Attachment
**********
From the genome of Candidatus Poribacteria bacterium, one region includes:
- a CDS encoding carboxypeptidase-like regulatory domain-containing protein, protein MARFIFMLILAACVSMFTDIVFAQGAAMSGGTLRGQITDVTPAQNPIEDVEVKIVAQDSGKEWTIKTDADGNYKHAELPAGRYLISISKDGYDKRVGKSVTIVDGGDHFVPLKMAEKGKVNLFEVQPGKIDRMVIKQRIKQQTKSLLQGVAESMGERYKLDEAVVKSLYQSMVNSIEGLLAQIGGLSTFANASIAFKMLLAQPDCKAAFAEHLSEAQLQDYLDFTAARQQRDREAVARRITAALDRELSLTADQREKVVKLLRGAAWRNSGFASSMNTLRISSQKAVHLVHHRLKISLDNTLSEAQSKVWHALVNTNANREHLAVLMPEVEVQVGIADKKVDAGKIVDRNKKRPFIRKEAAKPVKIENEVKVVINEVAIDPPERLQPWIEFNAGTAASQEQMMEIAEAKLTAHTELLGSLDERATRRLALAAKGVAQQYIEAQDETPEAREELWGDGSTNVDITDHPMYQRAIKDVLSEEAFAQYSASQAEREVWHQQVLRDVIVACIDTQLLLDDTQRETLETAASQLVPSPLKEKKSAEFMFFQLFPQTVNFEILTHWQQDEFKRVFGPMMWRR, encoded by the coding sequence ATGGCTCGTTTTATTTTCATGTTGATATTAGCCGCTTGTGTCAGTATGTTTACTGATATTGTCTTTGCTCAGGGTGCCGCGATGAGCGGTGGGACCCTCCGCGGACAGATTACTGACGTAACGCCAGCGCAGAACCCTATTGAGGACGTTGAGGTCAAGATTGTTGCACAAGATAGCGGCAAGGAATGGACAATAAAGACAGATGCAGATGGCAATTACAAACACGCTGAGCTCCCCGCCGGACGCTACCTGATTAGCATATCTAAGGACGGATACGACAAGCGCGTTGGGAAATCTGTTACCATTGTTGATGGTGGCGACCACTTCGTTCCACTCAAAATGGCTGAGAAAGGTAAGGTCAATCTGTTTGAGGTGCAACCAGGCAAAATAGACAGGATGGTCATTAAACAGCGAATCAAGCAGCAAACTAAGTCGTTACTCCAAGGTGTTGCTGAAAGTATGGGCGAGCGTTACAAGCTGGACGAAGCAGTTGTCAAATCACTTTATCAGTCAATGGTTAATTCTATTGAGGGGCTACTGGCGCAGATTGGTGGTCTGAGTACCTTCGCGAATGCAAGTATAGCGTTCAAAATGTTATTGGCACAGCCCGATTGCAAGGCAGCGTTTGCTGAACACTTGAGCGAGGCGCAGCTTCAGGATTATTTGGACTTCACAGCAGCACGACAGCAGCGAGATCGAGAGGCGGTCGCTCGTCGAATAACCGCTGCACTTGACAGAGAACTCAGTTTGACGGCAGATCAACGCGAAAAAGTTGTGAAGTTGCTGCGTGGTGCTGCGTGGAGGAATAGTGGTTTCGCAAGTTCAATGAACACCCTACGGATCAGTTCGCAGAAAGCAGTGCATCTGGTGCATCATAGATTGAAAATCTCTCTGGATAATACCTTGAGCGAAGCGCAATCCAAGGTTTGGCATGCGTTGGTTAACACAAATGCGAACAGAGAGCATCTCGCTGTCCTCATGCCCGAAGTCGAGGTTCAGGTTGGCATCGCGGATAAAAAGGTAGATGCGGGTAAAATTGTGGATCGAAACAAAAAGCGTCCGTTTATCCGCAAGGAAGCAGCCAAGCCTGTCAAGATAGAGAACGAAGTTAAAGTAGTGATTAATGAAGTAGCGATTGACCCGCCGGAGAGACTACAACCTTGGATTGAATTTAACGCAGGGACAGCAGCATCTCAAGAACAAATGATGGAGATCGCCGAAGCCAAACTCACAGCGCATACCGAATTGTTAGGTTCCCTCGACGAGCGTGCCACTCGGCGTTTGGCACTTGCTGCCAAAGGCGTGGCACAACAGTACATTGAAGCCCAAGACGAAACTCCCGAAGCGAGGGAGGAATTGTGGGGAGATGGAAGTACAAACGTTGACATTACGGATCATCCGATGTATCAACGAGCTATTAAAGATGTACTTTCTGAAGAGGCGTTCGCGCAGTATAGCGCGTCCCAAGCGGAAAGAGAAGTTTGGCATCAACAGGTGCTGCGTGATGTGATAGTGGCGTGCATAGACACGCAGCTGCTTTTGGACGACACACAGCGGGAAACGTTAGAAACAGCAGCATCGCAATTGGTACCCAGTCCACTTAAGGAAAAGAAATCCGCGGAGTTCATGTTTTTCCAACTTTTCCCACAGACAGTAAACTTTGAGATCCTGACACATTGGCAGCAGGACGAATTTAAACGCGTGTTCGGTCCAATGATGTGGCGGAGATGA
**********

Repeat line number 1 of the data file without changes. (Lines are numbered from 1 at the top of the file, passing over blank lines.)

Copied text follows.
From the genome of Candidatus Poribacteria bacterium, one region includes: